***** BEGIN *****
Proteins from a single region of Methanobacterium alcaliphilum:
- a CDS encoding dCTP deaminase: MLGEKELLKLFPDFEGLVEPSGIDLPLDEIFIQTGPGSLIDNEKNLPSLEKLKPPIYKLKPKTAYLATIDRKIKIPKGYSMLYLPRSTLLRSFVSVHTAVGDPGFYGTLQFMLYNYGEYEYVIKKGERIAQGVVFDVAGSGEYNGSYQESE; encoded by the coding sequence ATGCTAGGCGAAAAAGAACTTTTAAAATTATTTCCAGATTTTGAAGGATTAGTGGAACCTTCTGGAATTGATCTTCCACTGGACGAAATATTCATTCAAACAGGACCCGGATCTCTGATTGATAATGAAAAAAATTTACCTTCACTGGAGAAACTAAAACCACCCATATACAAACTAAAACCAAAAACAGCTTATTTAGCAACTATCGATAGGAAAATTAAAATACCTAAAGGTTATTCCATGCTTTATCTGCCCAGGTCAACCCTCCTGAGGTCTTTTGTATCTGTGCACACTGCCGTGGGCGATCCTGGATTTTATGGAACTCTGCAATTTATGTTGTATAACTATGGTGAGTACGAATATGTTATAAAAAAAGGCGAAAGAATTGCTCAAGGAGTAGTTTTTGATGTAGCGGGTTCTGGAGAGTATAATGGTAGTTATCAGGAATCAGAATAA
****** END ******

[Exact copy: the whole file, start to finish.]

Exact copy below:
Proteins from a single region of Methanobacterium alcaliphilum:
- a CDS encoding dCTP deaminase: MLGEKELLKLFPDFEGLVEPSGIDLPLDEIFIQTGPGSLIDNEKNLPSLEKLKPPIYKLKPKTAYLATIDRKIKIPKGYSMLYLPRSTLLRSFVSVHTAVGDPGFYGTLQFMLYNYGEYEYVIKKGERIAQGVVFDVAGSGEYNGSYQESE; encoded by the coding sequence ATGCTAGGCGAAAAAGAACTTTTAAAATTATTTCCAGATTTTGAAGGATTAGTGGAACCTTCTGGAATTGATCTTCCACTGGACGAAATATTCATTCAAACAGGACCCGGATCTCTGATTGATAATGAAAAAAATTTACCTTCACTGGAGAAACTAAAACCACCCATATACAAACTAAAACCAAAAACAGCTTATTTAGCAACTATCGATAGGAAAATTAAAATACCTAAAGGTTATTCCATGCTTTATCTGCCCAGGTCAACCCTCCTGAGGTCTTTTGTATCTGTGCACACTGCCGTGGGCGATCCTGGATTTTATGGAACTCTGCAATTTATGTTGTATAACTATGGTGAGTACGAATATGTTATAAAAAAAGGCGAAAGAATTGCTCAAGGAGTAGTTTTTGATGTAGCGGGTTCTGGAGAGTATAATGGTAGTTATCAGGAATCAGAATAA